Yeah, I know. I wrote a book on technology for parents, yet I haven’t even been on social media lately. At least, I wasn’t on for a season, and I feel I’m all the better because of it. So here’s the story. For several months I took a social media sabbatical. I didn’t delete my accounts; I just let them sit there idling for a while. It wasn’t that I felt there was an addiction or anything morally wrong with social media, but rather a distraction from what was most important in my life.
In full disclosure, during my three months away from social media, I did make two posts and retweeted three times. I wasn’t trying to be legalistic about my absence. In each case, I felt there was something important that needed to be shared. As much as possible, I simply wanted to take a pause from talking about myself in any way, not to avoid the events of the world altogether.
Think of a sabbatical from social media as something akin to giving up chocolate for Lent. About fifteen years ago, I gave up beef for Lent, then when Lent was over, I never went back. About ten years ago, I gave up soft drinks, then when Lent was over, I never went back. I’d never given up social media, and frankly, 30 days just didn’t seem long enough. Now after going three months without it, I think I could very easily walk away from most forms of social media altogether.
I read that Ed Sheeran did a similar social media detox two years ago. He decided to give up not only social media, but also his cell phone as a new year’s resolution. He announced on his Instagram account, “I’m taking a break from my phone, emails, and all social media for a while. I’ve had such an amazing ride over the the last five years, but I find myself seeing the world through a screen and not my eyes so I’m taking this opportunity of me not having to be anywhere or do anything to travel the world and see everything I missed.”
I am more and more convinced that social media doesn’t connect me, but rather isolates me. It makes me believe that I know what’s happening in people’s lives because I see their birthday announcement on Facebook or a picture of their athletic accomplishment on Instagram. My LinkedIn even tells me when a far-off business acquaintance gets a job promotion, as if I am somehow a part of the experience. But I’m not. It may give me the illusion of social tendons holding my life together, but just like Ed, I am missing so much of the real world.
In what has to be the most ironic advertisement I’ve seen in a while, here is a banner ad from E!Online that was posted on their site at the bottom of their interview with Ed Sheeran about his social media blackout.
One moment I’m reading Ed say to me in so many words, “Turn it off. Get out. Go play. See the real world.” And at the bottom of the same screen is this ad telling me that the way to avoid the “Fear of Missing Out” is to sign up for their social media updates. E!Online bills itself as the website for entertainment and celebrity news and gossip. In other words, why live my own life, when I can live vicariously through the gossip of other’s lives. Really?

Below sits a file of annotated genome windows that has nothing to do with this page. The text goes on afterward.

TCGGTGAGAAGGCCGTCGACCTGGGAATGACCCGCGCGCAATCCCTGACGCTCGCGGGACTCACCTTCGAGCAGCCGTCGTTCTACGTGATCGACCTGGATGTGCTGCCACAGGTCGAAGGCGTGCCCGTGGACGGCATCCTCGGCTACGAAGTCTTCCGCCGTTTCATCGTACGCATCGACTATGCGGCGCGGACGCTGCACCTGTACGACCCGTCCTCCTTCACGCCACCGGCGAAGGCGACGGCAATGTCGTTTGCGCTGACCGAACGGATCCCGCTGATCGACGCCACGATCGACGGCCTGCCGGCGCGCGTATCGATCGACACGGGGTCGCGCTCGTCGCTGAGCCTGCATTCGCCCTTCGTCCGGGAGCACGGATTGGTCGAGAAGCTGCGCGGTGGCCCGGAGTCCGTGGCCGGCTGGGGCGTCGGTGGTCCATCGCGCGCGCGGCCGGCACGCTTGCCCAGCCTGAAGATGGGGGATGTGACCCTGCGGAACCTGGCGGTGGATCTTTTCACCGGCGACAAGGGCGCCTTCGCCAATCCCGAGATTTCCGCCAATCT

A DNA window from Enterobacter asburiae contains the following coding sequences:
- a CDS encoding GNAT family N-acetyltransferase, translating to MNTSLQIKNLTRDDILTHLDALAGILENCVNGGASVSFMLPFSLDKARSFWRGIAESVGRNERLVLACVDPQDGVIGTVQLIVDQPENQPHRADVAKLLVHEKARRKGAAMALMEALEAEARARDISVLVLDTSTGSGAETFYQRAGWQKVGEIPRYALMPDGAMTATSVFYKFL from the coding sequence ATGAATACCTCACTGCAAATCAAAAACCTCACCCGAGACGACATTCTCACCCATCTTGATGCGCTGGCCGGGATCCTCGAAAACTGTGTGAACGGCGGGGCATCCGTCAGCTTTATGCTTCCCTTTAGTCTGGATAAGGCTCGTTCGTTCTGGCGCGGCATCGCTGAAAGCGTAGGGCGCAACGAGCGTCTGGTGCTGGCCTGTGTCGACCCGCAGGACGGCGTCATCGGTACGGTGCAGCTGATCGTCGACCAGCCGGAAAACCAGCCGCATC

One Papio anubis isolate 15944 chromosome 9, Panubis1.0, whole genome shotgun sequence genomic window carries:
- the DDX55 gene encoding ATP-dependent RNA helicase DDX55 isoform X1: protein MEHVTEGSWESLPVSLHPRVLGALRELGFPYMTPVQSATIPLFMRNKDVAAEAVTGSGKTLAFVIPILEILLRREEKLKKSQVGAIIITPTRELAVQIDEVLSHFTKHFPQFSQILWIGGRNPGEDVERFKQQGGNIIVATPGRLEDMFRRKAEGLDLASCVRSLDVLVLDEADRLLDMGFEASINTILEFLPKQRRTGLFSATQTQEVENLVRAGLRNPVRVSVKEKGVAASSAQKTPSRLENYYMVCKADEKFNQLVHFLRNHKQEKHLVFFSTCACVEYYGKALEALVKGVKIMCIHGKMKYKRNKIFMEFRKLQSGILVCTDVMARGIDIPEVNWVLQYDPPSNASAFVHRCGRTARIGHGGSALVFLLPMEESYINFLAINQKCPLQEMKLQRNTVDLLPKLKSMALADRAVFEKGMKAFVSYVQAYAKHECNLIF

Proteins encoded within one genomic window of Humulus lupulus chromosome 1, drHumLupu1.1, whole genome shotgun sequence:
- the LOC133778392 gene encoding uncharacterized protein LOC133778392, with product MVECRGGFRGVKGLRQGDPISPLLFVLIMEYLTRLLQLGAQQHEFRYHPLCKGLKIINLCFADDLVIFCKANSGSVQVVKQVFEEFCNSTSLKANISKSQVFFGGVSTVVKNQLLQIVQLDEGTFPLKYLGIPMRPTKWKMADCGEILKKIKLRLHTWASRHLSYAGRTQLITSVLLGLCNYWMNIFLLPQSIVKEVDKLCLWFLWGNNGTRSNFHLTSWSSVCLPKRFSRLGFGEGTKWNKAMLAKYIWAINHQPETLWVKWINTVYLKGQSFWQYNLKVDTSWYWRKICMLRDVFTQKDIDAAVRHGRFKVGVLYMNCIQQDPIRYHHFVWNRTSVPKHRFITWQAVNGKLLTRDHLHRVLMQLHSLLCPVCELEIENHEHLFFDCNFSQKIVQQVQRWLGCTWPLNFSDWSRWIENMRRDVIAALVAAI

Social media consumes more than my time. It distracts me from what’s most important. It takes away part of my humanity. Most importantly, whether I care to admit it or not, if affects the condition of my soul. I can certainly use it and it can serve a purpose in my life, but I have stopped looking at social media as a necessity for human connectivity in the millennial age.
Over my time away, you didn’t get to hear about my trips to North Dakota, Cincinnati, New York, Tampa, or Boston. You didn’t get to see me brag about my son and daughter—which I do quite frequently because I think they are amazing. I didn’t get to wish my friends a Happy Birthday or Merry Christmas on Facebook. Yet the world kept spinning, and to borrow from Gordon McDonald, my own private world feels a little more ordered.
I decided to let you in on my experience for two reasons. One, I need to remind myself not to get dragged back in again to the “time suck” that social media can be on my life. A friend from Oregon, Lacey B., recently told me that she only uses one social platform because “I hate learning new technology, but more importantly, I’d rather be with people than spend all that time staring at my phone; trying to ‘manage my life.'” This too is were I’d like to stay for awhile. Regardless of what new social platforms are launched, I don’t have to follow.
“…more importantly, I’d rather be with people than spend all that time staring at my phone; trying to ‘manage my life.'” –– Lacey B.
Two, I hope this will help you ponder your own relationship with social media. Are you using it or is it using you? A little of both perhaps? Describing the highlights of what I learned will take a while, and one thing we’ve all learned from social media is no one has a while. We all like our social media to be quick, bitesize, and able to see all we need at a glimpse. Instead of losing you halfway, I’ll be releasing a social-media-sized portion of my experience over several days. So be sure to check back to read the three big lessons I learned from unplugging and setting it all aside.